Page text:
(Adds dropped word million in first paragraph, corrects to read $40 million in paragraph 11, and $139.1 million in paragraph 12)
By Anthony Boadle
BRASILIA, Oct 22 (Reuters) - Brazil has told Dutch SBM Offshore NV, the world’s top oil production ship leaser, to agree soon to a $250 million bribery settlement if it wants to regain its biggest client in the world’s largest oilship market, a government source told Reuters.
The ultimatum gives SBM several days to sign a leniency deal that includes financial reparation and other clauses such as cooperation with a corruption investigation. The settlement, which has been under negotiation for months, would lift a ban on the Amsterdam-based firm from bidding for new business with Petrobras, Brazil’s state-run oil company.
A spokeswoman for SBM declined to comment on the ongoing discussions with Brazilian authorities.
Petrobras, whose officials were accused by Brazilian prosecutors of accepting bribes from SBM representatives in order to win contracts, will receive the proceeds of the deal, gaining badly needed cash to finance expansion and pay debt, the largest in the oil industry.
Petrobras officials were not immediately available for comment. SBM had no immediate comment on the matter.
The government source, who asked not to be named because he is involved in the negotiations, told Reuters on Wednesday that an agreement was very close but there remained a 50-50 chance of the talks folding over difficulties related to a few final clauses.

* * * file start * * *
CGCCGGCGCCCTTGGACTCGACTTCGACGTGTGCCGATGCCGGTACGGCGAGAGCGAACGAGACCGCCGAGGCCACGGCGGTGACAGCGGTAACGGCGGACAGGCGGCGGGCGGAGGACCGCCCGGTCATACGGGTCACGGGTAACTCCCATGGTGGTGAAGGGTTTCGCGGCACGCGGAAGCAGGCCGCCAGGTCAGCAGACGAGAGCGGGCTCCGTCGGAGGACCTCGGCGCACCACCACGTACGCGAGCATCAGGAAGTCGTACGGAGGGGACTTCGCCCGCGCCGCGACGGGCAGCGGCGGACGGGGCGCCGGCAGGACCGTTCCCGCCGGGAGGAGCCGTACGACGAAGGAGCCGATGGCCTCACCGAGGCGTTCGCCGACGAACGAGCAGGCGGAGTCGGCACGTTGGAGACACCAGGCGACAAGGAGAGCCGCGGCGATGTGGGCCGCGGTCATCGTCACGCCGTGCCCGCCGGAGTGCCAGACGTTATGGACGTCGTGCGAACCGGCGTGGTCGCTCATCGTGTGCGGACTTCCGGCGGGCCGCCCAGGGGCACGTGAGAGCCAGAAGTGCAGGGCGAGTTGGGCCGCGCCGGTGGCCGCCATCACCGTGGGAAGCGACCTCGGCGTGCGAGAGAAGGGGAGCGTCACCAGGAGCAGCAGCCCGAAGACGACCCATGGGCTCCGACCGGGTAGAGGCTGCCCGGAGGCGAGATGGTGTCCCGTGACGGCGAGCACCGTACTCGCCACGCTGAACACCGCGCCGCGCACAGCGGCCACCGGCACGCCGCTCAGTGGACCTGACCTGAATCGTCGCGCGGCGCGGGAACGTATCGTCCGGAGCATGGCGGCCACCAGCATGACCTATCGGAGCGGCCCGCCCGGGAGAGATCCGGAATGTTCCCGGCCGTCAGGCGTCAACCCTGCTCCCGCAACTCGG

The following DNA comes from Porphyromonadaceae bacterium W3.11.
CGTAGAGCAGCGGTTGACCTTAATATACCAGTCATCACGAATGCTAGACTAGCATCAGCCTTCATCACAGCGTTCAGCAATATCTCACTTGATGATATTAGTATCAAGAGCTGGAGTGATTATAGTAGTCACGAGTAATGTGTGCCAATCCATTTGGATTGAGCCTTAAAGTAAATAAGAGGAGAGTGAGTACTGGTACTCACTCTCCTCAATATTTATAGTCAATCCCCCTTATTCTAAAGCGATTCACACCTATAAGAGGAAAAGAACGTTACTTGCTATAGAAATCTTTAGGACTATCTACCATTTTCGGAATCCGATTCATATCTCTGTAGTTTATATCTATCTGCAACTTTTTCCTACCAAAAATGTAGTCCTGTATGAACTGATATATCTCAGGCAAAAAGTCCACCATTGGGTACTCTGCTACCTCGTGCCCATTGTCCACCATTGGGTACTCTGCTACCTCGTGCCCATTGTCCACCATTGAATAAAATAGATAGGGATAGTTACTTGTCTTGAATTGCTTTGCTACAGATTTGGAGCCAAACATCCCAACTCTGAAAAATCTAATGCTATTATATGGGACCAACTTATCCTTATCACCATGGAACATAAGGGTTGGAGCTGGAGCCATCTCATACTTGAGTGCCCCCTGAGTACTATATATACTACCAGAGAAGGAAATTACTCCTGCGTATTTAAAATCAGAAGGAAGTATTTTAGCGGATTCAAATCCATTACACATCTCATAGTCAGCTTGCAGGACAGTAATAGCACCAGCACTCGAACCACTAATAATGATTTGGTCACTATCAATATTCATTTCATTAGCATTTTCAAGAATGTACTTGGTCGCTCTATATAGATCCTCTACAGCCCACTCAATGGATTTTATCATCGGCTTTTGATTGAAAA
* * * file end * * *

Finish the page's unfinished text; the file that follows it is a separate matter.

“We have negotiated endlessly and we gave them an ultimatum: Either we finish now or we break off talks and the company will be penalized,” the source said.
The official did not detail the stumbling blocks but he said negotiations had been particularly complex because they involved several parties, including the Comptroller General’s office, which is the main negotiator, as well as Rio de Janeiro state prosecutors and Petroleo Brasileiro SA, as the oil company is formally known.
The source confirmed that the leniency deal under negotiation involves payment by SBM to Petrobras of about 1 billion reais ($253 million), part of which would be paid in cash and the rest in services to be provided by the Dutch company to Petrobras.
Brazilian prosecutors had accused SBM of paying millions of dollars in bribes between 1995 and 2003 to secure contracts with Petrobras. Since the corruption scandal emerged, SBM and other suppliers, including construction and engineering firms, have been implicated, resulting in a ban on doing business with Petrobras.
SBM settled with Dutch prosecutors in November for a record $240 million, including a $40 million fine, ending a two-and-a-half-year inquiry into improper payments to government officials in Angola, Brazil and Equatorial Guinea by sales agents between 2007 and 2011.
Dutch prosecutors said they received information from Brazilian authorities showing that SBM Offshore’s Brazilian sales agents, who received at least $139.1 million in commissions, made payments to Brazilian government officials via offshore entities. ($1 = 3.9425 Brazilian reais, 0.8814 euros) (Reporting by Anthony Boadle; Editing by Jeb Blount and Edmund Klamann)